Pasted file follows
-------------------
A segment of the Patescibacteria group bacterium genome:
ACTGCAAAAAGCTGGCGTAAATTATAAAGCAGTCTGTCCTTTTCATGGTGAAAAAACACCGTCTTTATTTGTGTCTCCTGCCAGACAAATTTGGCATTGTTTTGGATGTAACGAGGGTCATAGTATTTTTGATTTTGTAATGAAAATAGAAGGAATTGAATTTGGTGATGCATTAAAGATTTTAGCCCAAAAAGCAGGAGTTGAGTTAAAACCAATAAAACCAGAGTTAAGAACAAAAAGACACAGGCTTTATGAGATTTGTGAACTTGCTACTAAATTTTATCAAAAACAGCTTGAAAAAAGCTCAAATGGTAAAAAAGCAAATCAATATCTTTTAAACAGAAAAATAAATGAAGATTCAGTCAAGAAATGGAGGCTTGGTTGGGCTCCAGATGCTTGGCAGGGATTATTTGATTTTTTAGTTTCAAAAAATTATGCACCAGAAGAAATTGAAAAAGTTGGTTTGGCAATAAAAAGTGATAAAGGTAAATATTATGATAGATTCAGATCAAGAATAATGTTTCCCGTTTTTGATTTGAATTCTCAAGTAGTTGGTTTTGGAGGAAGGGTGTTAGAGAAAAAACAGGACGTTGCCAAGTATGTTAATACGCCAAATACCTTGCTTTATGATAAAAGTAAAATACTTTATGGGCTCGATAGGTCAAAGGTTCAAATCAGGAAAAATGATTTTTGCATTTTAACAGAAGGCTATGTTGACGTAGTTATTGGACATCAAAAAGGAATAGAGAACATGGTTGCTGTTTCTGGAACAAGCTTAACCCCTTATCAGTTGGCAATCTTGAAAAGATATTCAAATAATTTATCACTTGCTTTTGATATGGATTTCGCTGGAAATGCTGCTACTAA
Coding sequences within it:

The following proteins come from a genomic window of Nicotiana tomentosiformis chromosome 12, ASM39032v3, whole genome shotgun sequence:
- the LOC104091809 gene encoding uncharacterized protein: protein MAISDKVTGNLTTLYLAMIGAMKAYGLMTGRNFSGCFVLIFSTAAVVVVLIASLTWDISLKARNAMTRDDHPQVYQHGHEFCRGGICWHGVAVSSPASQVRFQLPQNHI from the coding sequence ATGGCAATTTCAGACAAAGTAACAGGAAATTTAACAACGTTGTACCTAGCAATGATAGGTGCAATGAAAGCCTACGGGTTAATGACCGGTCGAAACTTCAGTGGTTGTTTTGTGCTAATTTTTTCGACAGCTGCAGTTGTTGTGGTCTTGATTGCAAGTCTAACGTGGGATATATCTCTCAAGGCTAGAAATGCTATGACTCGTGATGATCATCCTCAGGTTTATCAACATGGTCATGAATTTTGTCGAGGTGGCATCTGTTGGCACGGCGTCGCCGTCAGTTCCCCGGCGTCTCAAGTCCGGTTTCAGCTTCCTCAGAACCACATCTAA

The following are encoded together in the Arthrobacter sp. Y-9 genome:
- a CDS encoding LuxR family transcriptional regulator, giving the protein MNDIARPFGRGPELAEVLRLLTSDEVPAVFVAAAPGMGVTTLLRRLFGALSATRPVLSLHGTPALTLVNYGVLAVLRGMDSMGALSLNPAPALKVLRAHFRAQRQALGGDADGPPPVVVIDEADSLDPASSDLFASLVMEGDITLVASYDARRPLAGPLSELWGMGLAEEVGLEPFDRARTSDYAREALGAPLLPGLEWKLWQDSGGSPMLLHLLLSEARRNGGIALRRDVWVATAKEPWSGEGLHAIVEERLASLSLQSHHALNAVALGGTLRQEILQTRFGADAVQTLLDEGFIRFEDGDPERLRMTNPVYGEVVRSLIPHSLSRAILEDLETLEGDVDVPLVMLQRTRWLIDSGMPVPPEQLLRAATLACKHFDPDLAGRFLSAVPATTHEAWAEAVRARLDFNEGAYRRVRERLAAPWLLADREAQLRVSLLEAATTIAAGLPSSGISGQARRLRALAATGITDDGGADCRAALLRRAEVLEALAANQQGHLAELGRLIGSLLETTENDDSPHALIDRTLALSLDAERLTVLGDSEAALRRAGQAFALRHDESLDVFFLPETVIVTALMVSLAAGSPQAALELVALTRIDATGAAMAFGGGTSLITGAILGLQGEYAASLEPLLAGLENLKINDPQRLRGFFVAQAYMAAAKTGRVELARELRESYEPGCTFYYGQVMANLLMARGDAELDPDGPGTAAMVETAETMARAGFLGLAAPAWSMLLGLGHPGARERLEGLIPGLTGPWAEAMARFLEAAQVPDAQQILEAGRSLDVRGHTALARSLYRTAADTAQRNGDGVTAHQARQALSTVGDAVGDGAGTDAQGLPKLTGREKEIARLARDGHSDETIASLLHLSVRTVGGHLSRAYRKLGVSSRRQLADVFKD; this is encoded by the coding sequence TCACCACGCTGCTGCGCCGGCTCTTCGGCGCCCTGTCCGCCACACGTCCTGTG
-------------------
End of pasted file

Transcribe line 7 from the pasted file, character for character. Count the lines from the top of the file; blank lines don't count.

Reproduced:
- a CDS encoding LuxR family transcriptional regulator, giving the protein MNDIARPFGRGPELAEVLRLLTSDEVPAVFVAAAPGMGVTTLLRRLFGALSATRPVLSLHGTPALTLVNYGVLAVLRGMDSMGALSLNPAPALKVLRAHFRAQRQALGGDADGPPPVVVIDEADSLDPASSDLFASLVMEGDITLVASYDARRPLAGPLSELWGMGLAEEVGLEPFDRARTSDYAREALGAPLLPGLEWKLWQDSGGSPMLLHLLLSEARRNGGIALRRDVWVATAKEPWSGEGLHAIVEERLASLSLQSHHALNAVALGGTLRQEILQTRFGADAVQTLLDEGFIRFEDGDPERLRMTNPVYGEVVRSLIPHSLSRAILEDLETLEGDVDVPLVMLQRTRWLIDSGMPVPPEQLLRAATLACKHFDPDLAGRFLSAVPATTHEAWAEAVRARLDFNEGAYRRVRERLAAPWLLADREAQLRVSLLEAATTIAAGLPSSGISGQARRLRALAATGITDDGGADCRAALLRRAEVLEALAANQQGHLAELGRLIGSLLETTENDDSPHALIDRTLALSLDAERLTVLGDSEAALRRAGQAFALRHDESLDVFFLPETVIVTALMVSLAAGSPQAALELVALTRIDATGAAMAFGGGTSLITGAILGLQGEYAASLEPLLAGLENLKINDPQRLRGFFVAQAYMAAAKTGRVELARELRESYEPGCTFYYGQVMANLLMARGDAELDPDGPGTAAMVETAETMARAGFLGLAAPAWSMLLGLGHPGARERLEGLIPGLTGPWAEAMARFLEAAQVPDAQQILEAGRSLDVRGHTALARSLYRTAADTAQRNGDGVTAHQARQALSTVGDAVGDGAGTDAQGLPKLTGREKEIARLARDGHSDETIASLLHLSVRTVGGHLSRAYRKLGVSSRRQLADVFKD; this is encoded by the coding sequence TCACCACGCTGCTGCGCCGGCTCTTCGGCGCCCTGTCCGCCACACGTCCTGTG